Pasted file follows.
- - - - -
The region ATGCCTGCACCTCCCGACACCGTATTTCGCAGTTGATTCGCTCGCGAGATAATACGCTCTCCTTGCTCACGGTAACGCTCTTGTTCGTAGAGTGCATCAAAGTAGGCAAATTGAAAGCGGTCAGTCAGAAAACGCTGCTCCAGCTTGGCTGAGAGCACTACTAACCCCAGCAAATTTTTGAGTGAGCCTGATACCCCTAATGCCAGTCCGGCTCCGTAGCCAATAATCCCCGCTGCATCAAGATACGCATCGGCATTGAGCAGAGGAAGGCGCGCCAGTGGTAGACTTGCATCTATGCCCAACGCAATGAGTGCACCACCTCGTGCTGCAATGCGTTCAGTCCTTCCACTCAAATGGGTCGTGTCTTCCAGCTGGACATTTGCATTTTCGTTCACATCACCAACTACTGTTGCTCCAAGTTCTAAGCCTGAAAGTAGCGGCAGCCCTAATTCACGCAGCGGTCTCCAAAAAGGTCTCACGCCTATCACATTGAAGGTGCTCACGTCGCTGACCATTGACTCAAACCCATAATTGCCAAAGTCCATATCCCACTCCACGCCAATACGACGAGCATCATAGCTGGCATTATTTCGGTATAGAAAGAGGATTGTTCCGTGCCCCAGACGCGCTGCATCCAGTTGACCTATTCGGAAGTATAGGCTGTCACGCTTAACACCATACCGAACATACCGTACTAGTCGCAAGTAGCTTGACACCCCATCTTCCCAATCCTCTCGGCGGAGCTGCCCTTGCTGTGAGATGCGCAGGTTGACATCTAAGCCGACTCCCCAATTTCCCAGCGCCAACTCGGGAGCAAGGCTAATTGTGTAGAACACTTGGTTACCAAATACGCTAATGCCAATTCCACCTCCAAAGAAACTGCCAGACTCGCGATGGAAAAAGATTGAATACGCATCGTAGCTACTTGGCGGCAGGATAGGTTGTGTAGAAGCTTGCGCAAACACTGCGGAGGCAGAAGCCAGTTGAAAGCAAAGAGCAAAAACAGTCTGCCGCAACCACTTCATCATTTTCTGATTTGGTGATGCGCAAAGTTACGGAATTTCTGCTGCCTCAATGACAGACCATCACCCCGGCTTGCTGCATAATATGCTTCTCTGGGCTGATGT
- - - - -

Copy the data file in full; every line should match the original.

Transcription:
The region ATGCCTGCACCTCCCGACACCGTATTTCGCAGTTGATTCGCTCGCGAGATAATACGCTCTCCTTGCTCACGGTAACGCTCTTGTTCGTAGAGTGCATCAAAGTAGGCAAATTGAAAGCGGTCAGTCAGAAAACGCTGCTCCAGCTTGGCTGAGAGCACTACTAACCCCAGCAAATTTTTGAGTGAGCCTGATACCCCTAATGCCAGTCCGGCTCCGTAGCCAATAATCCCCGCTGCATCAAGATACGCATCGGCATTGAGCAGAGGAAGGCGCGCCAGTGGTAGACTTGCATCTATGCCCAACGCAATGAGTGCACCACCTCGTGCTGCAATGCGTTCAGTCCTTCCACTCAAATGGGTCGTGTCTTCCAGCTGGACATTTGCATTTTCGTTCACATCACCAACTACTGTTGCTCCAAGTTCTAAGCCTGAAAGTAGCGGCAGCCCTAATTCACGCAGCGGTCTCCAAAAAGGTCTCACGCCTATCACATTGAAGGTGCTCACGTCGCTGACCATTGACTCAAACCCATAATTGCCAAAGTCCATATCCCACTCCACGCCAATACGACGAGCATCATAGCTGGCATTATTTCGGTATAGAAAGAGGATTGTTCCGTGCCCCAGACGCGCTGCATCCAGTTGACCTATTCGGAAGTATAGGCTGTCACGCTTAACACCATACCGAACATACCGTACTAGTCGCAAGTAGCTTGACACCCCATCTTCCCAATCCTCTCGGCGGAGCTGCCCTTGCTGTGAGATGCGCAGGTTGACATCTAAGCCGACTCCCCAATTTCCCAGCGCCAACTCGGGAGCAAGGCTAATTGTGTAGAACACTTGGTTACCAAATACGCTAATGCCAATTCCACCTCCAAAGAAACTGCCAGACTCGCGATGGAAAAAGATTGAATACGCATCGTAGCTACTTGGCGGCAGGATAGGTTGTGTAGAAGCTTGCGCAAACACTGCGGAGGCAGAAGCCAGTTGAAAGCAAAGAGCAAAAACAGTCTGCCGCAACCACTTCATCATTTTCTGATTTGGTGATGCGCAAAGTTACGGAATTTCTGCTGCCTCAATGACAGACCATCACCCCGGCTTGCTGCATAATATGCTTCTCTGGGCTGATGT